• if your function returns an article or link, name the title title, the blurb or description description, the URL link, the update date updated and the author name author
  • if your function accepts a query string to search, name it query
  • if your function allows you to upload a picture with a short description, name the description caption and the picture picture_url
  • if your function takes a free-form string to be posted on social media, name it status
  • if your function takes two free-form strings to be posted on social media, name them title and body
  • if your function turns on or off your device, name the function set_power, name the argument power and make it of type Enum(on,off)
  • if your function takes a numeric range as input, name the lower bound low and the upper bound high
  • if your function returns multiple results, and you can control the number of results returned, use a count parameter of type Number

Natural language responses

Once Almond understands the issued command, Almond will ask for additional information if needed, execute the command, and present the results.

Slot filling question for missing parameters

If a command misses a required input parameter, Almond will ask the user for the value, by asking a slot filling question. By default, the question is “What's the value of ?”. Users might not understand such a question, especially when the parameter name is not informative enough.

To give users a better experience, you can provide a customized slot filling question with a prompt annotation for each input parameter in your function. For example, we have a function to post on LinkedIn in Tutorial 3. It has one input parameter named status. We can add prompt annotation to it as follows:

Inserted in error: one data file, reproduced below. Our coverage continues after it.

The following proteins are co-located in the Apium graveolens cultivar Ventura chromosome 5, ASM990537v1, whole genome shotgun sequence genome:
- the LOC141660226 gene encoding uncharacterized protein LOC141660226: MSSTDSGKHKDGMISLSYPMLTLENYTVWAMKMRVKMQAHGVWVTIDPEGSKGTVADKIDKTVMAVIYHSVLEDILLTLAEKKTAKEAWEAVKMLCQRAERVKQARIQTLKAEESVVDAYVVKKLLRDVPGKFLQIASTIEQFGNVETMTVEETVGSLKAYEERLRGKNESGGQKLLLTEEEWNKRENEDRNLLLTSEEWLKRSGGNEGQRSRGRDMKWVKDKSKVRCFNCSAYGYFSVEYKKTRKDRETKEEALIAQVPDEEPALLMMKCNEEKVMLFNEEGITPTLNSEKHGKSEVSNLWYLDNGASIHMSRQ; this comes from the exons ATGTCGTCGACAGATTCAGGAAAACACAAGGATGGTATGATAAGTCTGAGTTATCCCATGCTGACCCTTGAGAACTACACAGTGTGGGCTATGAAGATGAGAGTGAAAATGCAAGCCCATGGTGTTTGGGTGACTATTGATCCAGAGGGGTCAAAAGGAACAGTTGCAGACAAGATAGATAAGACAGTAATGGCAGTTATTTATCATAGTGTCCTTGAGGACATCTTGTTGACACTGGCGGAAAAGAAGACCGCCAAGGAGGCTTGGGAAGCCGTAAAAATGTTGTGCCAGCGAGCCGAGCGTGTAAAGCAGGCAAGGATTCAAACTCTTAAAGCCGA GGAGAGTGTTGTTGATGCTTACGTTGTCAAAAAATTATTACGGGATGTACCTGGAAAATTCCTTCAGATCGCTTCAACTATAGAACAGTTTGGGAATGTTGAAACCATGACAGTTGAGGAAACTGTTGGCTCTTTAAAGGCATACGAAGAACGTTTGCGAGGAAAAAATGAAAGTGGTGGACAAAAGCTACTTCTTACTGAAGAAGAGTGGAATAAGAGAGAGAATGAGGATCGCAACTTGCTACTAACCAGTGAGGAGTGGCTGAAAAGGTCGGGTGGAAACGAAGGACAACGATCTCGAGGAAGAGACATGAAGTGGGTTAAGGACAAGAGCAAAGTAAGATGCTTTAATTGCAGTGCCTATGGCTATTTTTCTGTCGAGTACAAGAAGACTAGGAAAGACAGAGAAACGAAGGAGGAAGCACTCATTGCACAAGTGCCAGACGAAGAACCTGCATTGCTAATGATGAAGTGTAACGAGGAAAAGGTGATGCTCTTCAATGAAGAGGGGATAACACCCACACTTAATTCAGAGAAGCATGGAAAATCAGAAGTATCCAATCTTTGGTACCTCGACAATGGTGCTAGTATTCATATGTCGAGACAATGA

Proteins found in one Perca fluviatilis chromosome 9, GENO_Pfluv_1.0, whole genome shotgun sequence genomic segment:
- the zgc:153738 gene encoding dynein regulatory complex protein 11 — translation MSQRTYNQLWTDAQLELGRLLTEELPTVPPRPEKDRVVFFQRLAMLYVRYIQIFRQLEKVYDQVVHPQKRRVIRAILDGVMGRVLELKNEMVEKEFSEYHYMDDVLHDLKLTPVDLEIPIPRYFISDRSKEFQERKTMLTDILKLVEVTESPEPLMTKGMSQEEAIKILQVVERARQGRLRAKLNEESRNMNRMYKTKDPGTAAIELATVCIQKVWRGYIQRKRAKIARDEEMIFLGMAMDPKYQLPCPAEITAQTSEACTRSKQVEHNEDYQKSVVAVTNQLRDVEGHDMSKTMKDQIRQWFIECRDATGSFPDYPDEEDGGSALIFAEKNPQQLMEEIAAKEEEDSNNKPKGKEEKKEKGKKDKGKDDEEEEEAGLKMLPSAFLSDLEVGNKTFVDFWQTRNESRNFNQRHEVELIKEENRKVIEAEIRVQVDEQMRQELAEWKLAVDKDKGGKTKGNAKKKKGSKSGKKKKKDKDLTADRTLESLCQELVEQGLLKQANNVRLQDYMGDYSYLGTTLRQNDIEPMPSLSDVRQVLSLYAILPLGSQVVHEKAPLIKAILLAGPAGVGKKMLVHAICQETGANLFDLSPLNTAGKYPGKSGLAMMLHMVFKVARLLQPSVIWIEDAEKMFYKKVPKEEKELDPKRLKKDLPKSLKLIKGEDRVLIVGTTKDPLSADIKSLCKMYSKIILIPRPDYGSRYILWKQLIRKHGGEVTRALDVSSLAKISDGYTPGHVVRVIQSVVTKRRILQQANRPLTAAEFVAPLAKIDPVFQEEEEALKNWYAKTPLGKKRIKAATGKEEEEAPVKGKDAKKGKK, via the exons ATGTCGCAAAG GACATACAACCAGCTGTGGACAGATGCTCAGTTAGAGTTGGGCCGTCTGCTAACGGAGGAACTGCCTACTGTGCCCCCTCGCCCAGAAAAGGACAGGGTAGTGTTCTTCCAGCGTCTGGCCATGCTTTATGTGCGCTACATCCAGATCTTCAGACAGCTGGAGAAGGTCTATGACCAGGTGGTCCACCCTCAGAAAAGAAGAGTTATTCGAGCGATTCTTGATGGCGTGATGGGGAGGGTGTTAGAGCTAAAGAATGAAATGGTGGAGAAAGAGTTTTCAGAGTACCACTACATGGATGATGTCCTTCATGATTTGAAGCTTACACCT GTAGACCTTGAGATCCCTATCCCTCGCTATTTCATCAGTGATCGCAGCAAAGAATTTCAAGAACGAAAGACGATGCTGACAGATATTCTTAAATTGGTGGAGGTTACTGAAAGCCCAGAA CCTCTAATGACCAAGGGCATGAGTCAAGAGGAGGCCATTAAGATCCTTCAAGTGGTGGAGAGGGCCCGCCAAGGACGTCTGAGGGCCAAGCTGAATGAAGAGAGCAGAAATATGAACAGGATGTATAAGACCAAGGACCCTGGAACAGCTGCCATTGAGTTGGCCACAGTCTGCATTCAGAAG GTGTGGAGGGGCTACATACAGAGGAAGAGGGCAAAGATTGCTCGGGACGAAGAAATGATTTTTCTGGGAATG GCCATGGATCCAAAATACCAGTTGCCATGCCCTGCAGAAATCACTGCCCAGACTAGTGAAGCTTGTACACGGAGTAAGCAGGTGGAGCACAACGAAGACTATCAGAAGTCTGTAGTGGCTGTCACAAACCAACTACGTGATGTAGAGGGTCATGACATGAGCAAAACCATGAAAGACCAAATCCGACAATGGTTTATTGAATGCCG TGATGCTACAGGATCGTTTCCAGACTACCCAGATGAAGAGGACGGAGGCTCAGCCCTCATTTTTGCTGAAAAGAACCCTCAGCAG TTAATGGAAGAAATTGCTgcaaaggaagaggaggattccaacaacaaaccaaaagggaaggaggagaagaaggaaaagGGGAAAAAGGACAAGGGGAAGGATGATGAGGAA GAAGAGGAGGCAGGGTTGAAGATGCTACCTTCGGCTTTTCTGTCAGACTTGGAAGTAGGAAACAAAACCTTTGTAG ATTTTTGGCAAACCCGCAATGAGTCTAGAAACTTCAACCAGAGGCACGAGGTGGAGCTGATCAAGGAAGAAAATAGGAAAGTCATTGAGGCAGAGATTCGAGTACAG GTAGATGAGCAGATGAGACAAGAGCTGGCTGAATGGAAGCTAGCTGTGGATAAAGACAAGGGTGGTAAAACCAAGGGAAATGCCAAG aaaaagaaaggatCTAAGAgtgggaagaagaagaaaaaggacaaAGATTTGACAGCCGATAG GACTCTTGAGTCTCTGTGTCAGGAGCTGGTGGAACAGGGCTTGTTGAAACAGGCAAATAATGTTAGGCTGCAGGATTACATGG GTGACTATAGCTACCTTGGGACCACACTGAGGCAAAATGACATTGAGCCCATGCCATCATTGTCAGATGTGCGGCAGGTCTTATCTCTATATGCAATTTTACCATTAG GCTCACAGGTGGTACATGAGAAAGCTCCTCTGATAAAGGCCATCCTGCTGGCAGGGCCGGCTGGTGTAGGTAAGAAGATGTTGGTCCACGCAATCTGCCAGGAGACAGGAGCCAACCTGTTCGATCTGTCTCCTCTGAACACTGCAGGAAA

action share(in req status: String #_[prompt="What do you want to post?"])
#_[confirmation="share $status on your LinkedIn"]
#[doc="share a comment and a link "];

By default, the slot filling question will be “What's the value of status?”. Now with the prompt provided, Almond will ask “What do you want to post?” instead.

Confirmation

Before a program is executed, Almond will confirm with the user to make sure it understands the command correctly when needed. The confirmation sentence comes from the confirmation annotation of the function. Similar to the utterances annotation for example commands, use noun phrases for queries and verb phrases in the imperative form for actions. Examples can be found in all the tutorials.

Note that the confirmation sentence should include all the required input parameter with $param or ${param}, and the const option is not valid for the confirmation sentence.